By Judy Asman

As with many organizers drawn to work with the Asian Pacific American Labor Alliance (APALA), Pamela Tau Lee saw first-hand the workplace cruelties and injustices of her ancestors and throughout the Asian American Pacific Islander (AAPI) communities when she was a young girl. Founder of the Chinese Pacific Association and the Asian Pacific Environmental Network (APEN), Tau Lee recently shared her experience at APALA’s 16th Convention themed, “Rooted in Legacy: Towards a New World Beyond Borders & Across Oceans,” of which she was the opening keynote.

Reminiscing over her early years, Tau Lee shared stories of her grandmother working as a garment worker in a Levi Strauss jeans factory. She remembers her grandmother’s work station, the “denim dust” that was always on her clothing and in her hair, and “women crying.” One such woman, Tau Lee recalled, was bleeding from an injury on the job while the other women comforted her. She also remembers the boss screaming to everyone to get back to work. Her grandmother would later describe this boss as “mean, greedy and too much soy sauce!” The latter, an expression that would denote “something was not right.”

Later in college, while fighting for Asian American studies, Tau Lee found herself exploring and studying the “super exploitation” of workers by multinational corporations “who reap super profits by enlisting subcontractors to operate sweatshops” in Asian communities and foster neocolonialism in “our homelands”–she called this a “grounding experience” that drew her to APALA.

But Tau Lee was not only drawn to APALA as an advocate for exploited workers, but also as someone with a strong commitment to the environment and its meaning and impact in AAPI communities. During her keynote, she talked about the 16th Convention as a pivotal moment where “globally, humanity can thrive and be in balance with Mother Earth.”

Tau Lee, said:

“At your 2019 Convention, APALA passed a resolution in support of the Green New Deal and most recently the Principles of Liberation. You also call for a just transition that prioritizes Indigenous sovereignty–oh this is so powerful.”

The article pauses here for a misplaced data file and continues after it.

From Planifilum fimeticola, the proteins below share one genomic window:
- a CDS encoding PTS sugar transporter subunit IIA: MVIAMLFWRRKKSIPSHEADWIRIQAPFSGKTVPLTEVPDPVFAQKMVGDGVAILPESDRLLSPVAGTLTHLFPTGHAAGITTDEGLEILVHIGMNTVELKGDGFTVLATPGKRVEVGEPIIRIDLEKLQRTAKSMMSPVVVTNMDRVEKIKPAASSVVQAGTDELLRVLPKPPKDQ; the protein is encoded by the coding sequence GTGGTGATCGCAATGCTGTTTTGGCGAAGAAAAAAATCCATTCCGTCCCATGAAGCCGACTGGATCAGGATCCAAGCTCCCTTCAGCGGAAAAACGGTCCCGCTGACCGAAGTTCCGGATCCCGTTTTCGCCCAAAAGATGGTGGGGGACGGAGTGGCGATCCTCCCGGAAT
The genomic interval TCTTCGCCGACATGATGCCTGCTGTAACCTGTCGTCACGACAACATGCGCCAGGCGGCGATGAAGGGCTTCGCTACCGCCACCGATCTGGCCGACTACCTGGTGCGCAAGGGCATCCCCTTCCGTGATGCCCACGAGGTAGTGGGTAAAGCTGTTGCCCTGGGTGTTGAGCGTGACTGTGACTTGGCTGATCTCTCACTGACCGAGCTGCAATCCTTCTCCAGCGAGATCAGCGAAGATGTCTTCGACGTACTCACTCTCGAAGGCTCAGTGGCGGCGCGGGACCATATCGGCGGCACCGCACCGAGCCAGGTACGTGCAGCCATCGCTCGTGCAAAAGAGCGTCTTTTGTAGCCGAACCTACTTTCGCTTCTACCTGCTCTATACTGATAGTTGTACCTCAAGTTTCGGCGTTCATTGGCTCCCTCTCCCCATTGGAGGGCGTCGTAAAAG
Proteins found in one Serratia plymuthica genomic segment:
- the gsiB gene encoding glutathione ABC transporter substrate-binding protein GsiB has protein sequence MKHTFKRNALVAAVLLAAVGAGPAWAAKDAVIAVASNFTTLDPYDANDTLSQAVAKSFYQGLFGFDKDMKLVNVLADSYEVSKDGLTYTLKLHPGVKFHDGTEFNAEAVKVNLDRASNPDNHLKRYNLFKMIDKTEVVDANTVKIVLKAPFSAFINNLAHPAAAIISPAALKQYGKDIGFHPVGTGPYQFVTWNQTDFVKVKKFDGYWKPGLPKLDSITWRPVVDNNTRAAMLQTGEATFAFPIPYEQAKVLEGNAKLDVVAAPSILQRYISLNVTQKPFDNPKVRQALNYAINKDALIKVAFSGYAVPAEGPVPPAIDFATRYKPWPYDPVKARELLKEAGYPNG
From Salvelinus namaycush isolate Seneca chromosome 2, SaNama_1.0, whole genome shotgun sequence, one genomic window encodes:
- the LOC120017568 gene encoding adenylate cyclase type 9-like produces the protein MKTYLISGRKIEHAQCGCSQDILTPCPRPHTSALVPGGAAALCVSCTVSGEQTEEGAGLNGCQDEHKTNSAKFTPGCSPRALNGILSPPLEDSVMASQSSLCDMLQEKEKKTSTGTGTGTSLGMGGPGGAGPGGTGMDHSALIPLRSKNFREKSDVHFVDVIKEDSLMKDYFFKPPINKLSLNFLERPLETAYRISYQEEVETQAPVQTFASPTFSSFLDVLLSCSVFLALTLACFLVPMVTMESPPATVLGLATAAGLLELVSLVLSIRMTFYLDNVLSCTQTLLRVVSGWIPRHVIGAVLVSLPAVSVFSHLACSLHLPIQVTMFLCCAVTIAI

Tau Lee believes APALA is an environmental justice organization, recounting that in 1991, “three hundred delegates assembled in Washington, D.C. for the first people of color environmental leadership summit” where she was one of 30 Asian Pacific Islander delegates.

She said: “This summit rocked the mainstream environmental movement by redefining environment to include where we live, work, go to school and play and crafted the 17 Principles of Environmental Justice.”

Thirty years later, at the recent convention, held virtually to more than (number) attendees, Tau Lee emphasized APALA’s prior calls for a just transition, proposing an APALA model.

“I feel APALA is posed to make a major leadership role on climate change by crafting an Asian American, Native Hawaiian, Pacific Islander perspective for a national just transition. An APALA vision-led set of principles and practices that address a needed shift from an extractive economy to a regenerative economy for all. A just transition that draws on a rich legacy of sustainable traditional and cultural practices. A just transition that is place-based to include our communities–like Boston Chinatown.”

Boston Chinatown, Tau Lee described, “is vulnerable to extreme heat and flooding with the highest level of particulate air pollution in the state. Most of Chinatown could be underground by 2050.”  She summarized how the Chinese Progressive Association in that area is “planning for a community-owned energy microgrid to reduce emissions and bring electric power to those most impacted by environmental injustice” and emphasized the importance of a collective voice to ensure climate issues in these communities “are uplifted and addressed and that Green New Deal infrastructure projects provide good paying union opportunities for community residents.”